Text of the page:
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Tuesday, July 2, 2013

Comic Review: Godstorm by Pat Shand

By: Pat Shand


The Highborn Gods of old have been biding their time, waiting for the right point in human evolution to make their return. Some have waited with nothing but good intentions and the desire to help the people of earth. But not all the deities from the past have such altruistic plans. One fallen god has set her sights on a much loftier and more sinister goal...the enslavement of all mankind.

In the annals of history, it's unlikely Zeus ever won a "father of the year" award. Just a glance at his greatest hits in Greek mythology conjure the image of a god with serious personality disorders. It's not unreasonable to cast him as an envious, lascivious, vengeful, paranoid tyrant. Who can relate to that these days? Outside of politics, that is.

Godstorm transports the gods of Greek mythology to present day, with Zeus sitting alone in his mansion overseeing the lives of his offspring as they live out mundane existences unaware of their true history. Zeus, living as a wealthy CEO, Gregor Brontios, is full of regret for his mistakes and sets in motion the awakening of the other gods, as a kind of final reckoning, with one demi-god in particular as a pet project.

Enter Julian. The childhood friend and hired muscle for a young and ambitious crime boss out to take over the city. But Julian's best friend has succumbed to greed and malice, ordering him to do more and more violent things to further his ambition. And Julian is having second thoughts. When old enemies catch him at his weakest, Zeus serreptiously intervenes, essentially activating Julian's godlike powers, all while Aphrodite watches in the guise of a prostitute.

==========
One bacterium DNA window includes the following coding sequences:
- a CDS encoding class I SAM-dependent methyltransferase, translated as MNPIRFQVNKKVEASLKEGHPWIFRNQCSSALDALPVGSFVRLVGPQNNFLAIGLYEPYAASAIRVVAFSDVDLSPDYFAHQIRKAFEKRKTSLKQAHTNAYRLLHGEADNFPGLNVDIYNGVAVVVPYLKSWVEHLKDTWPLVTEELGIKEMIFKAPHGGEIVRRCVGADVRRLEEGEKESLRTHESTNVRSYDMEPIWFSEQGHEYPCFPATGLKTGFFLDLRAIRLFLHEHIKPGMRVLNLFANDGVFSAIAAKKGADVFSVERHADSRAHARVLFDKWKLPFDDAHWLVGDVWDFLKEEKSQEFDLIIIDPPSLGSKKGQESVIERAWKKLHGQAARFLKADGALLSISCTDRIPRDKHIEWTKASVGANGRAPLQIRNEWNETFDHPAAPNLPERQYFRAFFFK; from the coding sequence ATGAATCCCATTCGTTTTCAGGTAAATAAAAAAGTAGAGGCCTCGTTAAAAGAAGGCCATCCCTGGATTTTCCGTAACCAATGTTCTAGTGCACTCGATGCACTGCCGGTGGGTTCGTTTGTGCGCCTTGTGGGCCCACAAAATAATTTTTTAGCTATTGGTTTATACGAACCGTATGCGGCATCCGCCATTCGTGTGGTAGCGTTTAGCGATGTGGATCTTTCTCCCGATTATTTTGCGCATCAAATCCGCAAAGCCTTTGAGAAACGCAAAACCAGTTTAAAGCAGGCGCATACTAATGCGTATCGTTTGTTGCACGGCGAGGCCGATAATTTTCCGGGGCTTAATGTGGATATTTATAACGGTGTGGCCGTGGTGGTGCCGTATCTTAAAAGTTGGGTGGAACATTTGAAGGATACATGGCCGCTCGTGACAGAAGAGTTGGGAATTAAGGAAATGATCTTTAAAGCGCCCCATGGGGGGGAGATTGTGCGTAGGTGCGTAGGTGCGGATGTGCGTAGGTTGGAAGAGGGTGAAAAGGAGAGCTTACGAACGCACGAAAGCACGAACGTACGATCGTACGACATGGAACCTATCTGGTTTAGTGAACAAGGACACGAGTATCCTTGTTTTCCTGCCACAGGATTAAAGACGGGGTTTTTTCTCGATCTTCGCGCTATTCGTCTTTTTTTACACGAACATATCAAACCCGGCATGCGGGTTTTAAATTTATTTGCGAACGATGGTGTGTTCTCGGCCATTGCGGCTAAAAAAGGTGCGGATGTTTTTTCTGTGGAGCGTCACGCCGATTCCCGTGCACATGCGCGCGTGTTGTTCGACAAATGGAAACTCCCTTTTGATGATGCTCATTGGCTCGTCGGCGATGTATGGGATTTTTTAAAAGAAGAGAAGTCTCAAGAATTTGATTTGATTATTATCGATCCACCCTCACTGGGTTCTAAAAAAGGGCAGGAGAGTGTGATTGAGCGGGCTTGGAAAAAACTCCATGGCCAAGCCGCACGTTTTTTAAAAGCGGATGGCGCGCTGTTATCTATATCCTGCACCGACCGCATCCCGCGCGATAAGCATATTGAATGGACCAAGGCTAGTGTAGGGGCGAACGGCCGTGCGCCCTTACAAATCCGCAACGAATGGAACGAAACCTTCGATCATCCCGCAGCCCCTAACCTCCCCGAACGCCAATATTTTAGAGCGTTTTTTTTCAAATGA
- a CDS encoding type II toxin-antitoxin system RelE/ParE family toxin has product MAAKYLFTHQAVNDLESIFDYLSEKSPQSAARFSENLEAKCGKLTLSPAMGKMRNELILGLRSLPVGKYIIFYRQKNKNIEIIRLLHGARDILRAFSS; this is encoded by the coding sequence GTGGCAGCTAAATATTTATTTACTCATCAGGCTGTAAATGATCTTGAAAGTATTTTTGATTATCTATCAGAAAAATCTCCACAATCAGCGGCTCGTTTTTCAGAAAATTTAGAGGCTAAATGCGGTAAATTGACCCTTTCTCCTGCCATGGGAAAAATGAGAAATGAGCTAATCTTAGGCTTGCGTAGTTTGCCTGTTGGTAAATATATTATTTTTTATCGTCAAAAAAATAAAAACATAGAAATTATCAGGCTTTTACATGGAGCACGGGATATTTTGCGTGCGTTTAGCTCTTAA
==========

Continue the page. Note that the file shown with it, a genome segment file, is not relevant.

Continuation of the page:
Julian's role in the coming battle of the titans may not be so noble though, as he is the human embodiment of Zagreus, a rage-fueled conqueror with serious daddy issues. And once he realizes his potential, Zeus has his hands full.

The graphic novel is a collection of the first few issues of Zenescope's Grimm Fairy Tales presents Godstorm series, and despite this series picking up from the beginning there seems to be some pre-existing canon. Fortunately, there's isn't anything omitted to prevent enjoying the story as a whole. And the cheesecake aspects that I've come to expect from much of Zenescope's comic book line are considerably diminished--though Hecate is decked out in insanely skimpy battle armor. Oh well.

Godstorm #0 / Godstorm #1(variant)

Some of the dialogue feels stilted, but the motivations of some characters, particularly Julian, feel uneven in spots. There's an ungodly amount of action, with one epic encounter after another, giving the book a bit of a modern-day Clash of the Titans feel. It has a lot of promise, but just falls a bit short of reaching the mountain top of awesomeness. If there's a Godstorm Vol. 2 any time soon, it'll be interesting to see if it can build on what's been laid out in this volume.

3 1/2 Stars

Guest Reviewer: Gef Fox

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